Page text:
Journey through the Dante Urbinate: Canto VIII, the Styx
Our journey through the Dante Urbinate picks up at the fifth circle of Hell, where souls are punished for the sins of wrath and sullenness.
In this splendid miniature, we see Dante and Virgil while they are crossing the Styx marsh guided by the boatman Phlegyas, who is seen from behind while rowing. Along the way, the two poets run into the Florentine Filippo de’ Cavicciuli, who lived in Florence in the thirteenth century. He gained the nickname “Argenti” for having put silver shoes on his horse.
Argenti is in the putrid waters with the other souls condemned for the sin of wrath, who are forced close together and constantly clawing and striking one another. Argenti leans into the boat and tries to overturn it, but Virgil pushes him back and embraces Dante, with admiration for his gesture of disdain for that particular damned soul.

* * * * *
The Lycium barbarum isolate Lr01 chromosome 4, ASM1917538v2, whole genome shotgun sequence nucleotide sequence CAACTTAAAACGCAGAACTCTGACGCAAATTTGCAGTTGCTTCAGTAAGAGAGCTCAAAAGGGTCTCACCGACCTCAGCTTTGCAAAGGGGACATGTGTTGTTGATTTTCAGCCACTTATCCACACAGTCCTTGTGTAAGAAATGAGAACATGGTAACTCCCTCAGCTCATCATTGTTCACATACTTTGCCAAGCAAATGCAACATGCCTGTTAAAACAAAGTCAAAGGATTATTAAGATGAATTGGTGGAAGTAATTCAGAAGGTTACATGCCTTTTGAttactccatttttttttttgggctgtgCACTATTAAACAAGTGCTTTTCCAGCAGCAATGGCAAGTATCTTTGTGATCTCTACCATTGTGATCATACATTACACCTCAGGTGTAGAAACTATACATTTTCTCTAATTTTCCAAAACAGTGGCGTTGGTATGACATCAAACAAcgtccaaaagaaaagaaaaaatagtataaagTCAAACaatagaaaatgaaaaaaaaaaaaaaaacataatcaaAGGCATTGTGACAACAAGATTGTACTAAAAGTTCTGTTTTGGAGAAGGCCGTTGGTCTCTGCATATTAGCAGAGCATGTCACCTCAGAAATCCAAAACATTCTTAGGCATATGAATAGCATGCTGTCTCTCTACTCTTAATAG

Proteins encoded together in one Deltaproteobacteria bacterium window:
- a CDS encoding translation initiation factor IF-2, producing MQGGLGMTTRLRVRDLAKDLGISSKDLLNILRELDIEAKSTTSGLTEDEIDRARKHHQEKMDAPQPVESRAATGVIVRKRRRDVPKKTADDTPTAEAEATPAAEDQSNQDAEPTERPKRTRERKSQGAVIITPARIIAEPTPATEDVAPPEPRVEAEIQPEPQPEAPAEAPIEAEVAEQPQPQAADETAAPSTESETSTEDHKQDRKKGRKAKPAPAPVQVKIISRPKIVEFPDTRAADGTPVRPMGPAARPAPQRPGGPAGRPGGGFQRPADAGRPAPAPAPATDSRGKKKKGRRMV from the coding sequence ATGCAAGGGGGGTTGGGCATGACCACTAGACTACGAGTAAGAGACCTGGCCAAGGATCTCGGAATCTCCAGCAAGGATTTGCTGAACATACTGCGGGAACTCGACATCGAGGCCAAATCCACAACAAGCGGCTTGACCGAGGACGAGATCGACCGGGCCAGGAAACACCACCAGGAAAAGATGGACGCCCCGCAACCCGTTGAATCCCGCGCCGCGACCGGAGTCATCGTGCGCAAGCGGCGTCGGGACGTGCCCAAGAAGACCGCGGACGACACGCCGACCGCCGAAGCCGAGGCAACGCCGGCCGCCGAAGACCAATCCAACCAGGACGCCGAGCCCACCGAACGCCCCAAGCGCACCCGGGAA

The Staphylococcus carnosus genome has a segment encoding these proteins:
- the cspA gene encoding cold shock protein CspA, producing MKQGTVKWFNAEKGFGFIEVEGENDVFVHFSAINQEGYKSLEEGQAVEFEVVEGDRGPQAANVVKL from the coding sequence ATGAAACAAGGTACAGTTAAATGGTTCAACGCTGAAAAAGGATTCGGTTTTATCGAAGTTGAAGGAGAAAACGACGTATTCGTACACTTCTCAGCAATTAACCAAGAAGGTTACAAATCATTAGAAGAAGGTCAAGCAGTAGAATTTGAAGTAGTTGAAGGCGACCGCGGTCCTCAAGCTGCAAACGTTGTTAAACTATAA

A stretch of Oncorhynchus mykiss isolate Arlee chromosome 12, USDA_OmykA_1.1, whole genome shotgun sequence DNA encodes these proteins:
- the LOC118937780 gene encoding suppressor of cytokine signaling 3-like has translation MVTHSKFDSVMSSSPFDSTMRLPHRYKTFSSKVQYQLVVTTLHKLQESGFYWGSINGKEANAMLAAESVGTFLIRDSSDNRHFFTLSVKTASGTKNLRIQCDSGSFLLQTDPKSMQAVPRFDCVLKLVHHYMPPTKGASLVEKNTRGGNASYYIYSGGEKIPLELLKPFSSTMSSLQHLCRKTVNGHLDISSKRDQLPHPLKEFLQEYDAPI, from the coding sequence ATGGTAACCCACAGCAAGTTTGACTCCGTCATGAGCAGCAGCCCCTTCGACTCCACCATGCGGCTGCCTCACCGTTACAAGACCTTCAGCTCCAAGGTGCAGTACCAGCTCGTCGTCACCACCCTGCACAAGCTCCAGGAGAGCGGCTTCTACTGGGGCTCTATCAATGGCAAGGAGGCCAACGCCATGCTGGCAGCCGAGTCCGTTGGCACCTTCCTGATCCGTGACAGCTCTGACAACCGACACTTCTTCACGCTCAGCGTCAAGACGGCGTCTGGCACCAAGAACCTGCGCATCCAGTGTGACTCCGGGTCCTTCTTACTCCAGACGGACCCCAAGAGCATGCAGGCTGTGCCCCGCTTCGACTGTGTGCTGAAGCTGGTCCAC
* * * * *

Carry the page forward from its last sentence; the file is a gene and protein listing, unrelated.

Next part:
We can also see our poets in the distance as they leave Phlegyas’ boat on the riverbank and prepare to enter the city of Dis, on whose red-hot walls the devils who want to prevent the entry of the two poets stand threateningly.
The marsh is depicted as a great river. On the left bank stands a tower with two burning torches, and on the right bank, the city of Dis. The horizon and the sky are darkened by the smoke from great fires in the distance.
Source: Federica Toniolo, Descrizione delle miniature, Inferno, La Divina Commedia di Federico da Montefeltro. Il Dante Urbinate. Commentario.
Illumination from Dante Alighieri’s Divina Commedia, Ms. Urb. lat. 365, f. 20r, 1478-1482, Biblioteca Apostolica Vaticana.